As with other lifelogging and activity tracking devices, the GPS tracking unit and digital camera of some smartglasses can be used to record historical data. For example, after the completion of a workout, data can be uploaded into a computer or online to create a log of exercise activities for analysis. Some smart watches can serve as full GPS navigation devices, displaying maps and current coordinates. Users can "mark" their current location and then edit the entry's name and coordinates, which enables navigation to those new coordinates.
Although some smartglasses models manufactured in the 21st century are completely functional as standalone products, most manufacturers recommend or even require that consumers purchase mobile phone handsets that run the same operating system so that the two devices can be synchronized for additional and enhanced functionality. The smartglasses can work as an extension, for head-up display (HUD) or remote control of the phone and alert the user to communication data such as calls, SMS messages, emails, and calendar invites.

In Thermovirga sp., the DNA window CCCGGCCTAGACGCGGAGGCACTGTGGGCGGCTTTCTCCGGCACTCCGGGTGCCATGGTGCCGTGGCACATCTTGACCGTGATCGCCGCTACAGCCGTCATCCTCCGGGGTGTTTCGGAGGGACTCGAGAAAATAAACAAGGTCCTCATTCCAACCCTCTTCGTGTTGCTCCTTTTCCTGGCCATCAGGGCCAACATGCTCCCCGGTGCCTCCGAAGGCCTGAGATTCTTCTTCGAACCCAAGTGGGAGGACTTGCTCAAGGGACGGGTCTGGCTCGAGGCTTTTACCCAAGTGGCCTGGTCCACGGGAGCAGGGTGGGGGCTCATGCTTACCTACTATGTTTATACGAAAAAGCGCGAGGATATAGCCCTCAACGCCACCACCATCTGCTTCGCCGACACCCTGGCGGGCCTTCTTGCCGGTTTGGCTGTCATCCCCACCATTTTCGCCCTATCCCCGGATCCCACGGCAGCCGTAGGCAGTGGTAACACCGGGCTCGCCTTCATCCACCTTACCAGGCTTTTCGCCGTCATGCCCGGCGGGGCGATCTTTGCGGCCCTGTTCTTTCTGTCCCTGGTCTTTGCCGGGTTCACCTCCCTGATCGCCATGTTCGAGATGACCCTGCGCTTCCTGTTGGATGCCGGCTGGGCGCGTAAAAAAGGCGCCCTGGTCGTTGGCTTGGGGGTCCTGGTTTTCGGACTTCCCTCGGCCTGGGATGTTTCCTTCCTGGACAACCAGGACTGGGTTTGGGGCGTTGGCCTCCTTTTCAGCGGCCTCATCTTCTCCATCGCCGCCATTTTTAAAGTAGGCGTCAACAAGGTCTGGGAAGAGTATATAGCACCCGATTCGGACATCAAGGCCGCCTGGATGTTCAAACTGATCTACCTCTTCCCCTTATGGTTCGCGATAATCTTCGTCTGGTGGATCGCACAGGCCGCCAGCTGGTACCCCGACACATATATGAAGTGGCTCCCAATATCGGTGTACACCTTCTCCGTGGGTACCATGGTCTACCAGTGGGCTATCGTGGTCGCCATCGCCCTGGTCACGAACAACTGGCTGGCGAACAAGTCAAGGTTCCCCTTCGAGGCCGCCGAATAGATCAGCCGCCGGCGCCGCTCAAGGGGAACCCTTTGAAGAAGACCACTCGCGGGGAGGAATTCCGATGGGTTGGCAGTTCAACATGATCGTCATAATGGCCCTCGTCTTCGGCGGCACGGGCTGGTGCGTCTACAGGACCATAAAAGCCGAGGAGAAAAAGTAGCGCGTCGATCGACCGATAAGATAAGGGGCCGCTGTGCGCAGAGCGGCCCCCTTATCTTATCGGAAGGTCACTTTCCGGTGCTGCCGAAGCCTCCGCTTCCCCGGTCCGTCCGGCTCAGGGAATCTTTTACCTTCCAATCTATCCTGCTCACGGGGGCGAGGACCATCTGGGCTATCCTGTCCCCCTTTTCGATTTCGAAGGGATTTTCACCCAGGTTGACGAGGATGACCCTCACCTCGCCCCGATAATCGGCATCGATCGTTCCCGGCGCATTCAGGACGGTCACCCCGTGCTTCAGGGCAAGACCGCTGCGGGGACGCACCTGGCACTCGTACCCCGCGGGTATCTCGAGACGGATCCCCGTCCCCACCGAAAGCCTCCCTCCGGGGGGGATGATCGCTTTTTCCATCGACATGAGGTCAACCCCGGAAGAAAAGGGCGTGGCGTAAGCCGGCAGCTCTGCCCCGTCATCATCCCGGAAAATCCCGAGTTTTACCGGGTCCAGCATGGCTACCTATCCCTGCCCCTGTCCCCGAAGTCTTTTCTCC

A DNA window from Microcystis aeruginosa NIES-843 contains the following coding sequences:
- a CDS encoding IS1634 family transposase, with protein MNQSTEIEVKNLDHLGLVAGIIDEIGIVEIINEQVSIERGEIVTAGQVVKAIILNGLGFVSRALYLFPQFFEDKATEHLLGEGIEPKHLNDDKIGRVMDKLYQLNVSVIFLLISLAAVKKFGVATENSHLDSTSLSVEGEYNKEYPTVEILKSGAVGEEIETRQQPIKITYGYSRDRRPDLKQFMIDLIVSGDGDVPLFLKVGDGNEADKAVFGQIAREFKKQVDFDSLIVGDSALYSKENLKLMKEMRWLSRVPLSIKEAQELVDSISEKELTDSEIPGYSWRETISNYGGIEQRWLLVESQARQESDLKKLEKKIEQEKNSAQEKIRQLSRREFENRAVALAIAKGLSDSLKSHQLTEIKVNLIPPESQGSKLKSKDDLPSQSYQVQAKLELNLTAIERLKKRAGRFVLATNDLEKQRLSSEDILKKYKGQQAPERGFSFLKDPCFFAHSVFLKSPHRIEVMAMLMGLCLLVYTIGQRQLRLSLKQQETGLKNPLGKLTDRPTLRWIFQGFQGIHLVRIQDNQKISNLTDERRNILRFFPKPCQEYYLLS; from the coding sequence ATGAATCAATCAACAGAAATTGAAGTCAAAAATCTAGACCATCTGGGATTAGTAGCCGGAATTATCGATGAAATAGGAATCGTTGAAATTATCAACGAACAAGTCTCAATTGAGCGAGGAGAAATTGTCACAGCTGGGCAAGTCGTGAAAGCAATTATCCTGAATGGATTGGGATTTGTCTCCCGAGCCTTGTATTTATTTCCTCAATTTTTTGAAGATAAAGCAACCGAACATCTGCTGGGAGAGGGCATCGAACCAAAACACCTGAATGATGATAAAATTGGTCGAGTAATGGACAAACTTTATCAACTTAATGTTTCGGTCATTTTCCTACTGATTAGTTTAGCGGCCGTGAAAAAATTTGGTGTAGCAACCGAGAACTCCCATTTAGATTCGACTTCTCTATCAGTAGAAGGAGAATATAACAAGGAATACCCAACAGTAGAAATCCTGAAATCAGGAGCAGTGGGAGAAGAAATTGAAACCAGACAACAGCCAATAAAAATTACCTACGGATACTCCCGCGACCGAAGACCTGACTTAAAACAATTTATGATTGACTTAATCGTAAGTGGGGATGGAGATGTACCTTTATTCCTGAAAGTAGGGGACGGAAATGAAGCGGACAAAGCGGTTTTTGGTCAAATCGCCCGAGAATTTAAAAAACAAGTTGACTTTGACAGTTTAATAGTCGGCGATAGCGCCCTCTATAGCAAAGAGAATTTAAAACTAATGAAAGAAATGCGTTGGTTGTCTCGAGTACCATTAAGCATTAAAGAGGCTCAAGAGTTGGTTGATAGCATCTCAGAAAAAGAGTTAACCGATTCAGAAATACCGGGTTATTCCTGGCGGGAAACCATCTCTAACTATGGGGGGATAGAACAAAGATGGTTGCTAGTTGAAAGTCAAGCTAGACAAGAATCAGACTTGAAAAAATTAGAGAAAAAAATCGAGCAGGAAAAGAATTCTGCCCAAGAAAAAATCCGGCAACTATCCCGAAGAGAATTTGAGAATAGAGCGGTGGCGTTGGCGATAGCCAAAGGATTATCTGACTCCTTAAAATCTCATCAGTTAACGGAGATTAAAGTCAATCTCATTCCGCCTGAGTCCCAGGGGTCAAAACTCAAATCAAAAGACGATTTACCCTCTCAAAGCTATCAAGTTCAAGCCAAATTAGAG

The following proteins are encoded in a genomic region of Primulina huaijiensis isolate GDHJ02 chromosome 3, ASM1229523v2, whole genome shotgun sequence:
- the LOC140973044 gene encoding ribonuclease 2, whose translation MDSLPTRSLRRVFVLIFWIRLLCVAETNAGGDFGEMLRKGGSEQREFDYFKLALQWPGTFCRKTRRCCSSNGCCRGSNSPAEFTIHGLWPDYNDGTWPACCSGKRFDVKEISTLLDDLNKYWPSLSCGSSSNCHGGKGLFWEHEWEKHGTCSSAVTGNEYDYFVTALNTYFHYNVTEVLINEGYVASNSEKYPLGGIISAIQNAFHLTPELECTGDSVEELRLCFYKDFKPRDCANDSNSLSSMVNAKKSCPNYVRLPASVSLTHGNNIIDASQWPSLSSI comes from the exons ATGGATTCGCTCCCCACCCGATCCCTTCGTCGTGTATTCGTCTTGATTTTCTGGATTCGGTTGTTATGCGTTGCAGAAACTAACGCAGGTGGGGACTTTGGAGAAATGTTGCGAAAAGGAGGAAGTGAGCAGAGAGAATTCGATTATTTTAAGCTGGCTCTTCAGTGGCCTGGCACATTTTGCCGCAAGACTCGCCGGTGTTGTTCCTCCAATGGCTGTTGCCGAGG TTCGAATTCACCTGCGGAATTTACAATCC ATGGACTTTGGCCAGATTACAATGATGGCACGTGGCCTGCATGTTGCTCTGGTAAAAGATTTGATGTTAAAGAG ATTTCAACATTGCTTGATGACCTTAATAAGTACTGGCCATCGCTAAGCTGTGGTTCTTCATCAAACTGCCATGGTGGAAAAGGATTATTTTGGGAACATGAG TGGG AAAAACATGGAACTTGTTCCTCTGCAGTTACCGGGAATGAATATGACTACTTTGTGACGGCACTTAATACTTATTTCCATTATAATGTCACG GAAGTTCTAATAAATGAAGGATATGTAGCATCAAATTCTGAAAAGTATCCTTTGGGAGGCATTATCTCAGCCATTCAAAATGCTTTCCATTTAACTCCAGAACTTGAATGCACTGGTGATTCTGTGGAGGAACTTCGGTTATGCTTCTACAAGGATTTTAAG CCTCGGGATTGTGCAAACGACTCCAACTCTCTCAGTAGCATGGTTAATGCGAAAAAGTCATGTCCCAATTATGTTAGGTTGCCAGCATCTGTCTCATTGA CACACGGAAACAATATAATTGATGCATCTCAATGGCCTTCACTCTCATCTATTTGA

Smart glasses could be used as a body camera. In 2018, Chinese police in Zhengzhou and Beijing were using smart glasses to take photos which are compared against a government database using facial recognition to identify suspects, retrieve an address, and track people moving beyond their home areas.
Several proofs of concept for Google Glasses have been proposed in healthcare. In July 2013, Lucien Engelen started research on the usability and impact of Google Glass in health care. Engelen, who is based at Singularity University and in Europe at Radboud University Medical Center, is participating in the Glass Explorer program.
Key findings of Engelen's research included: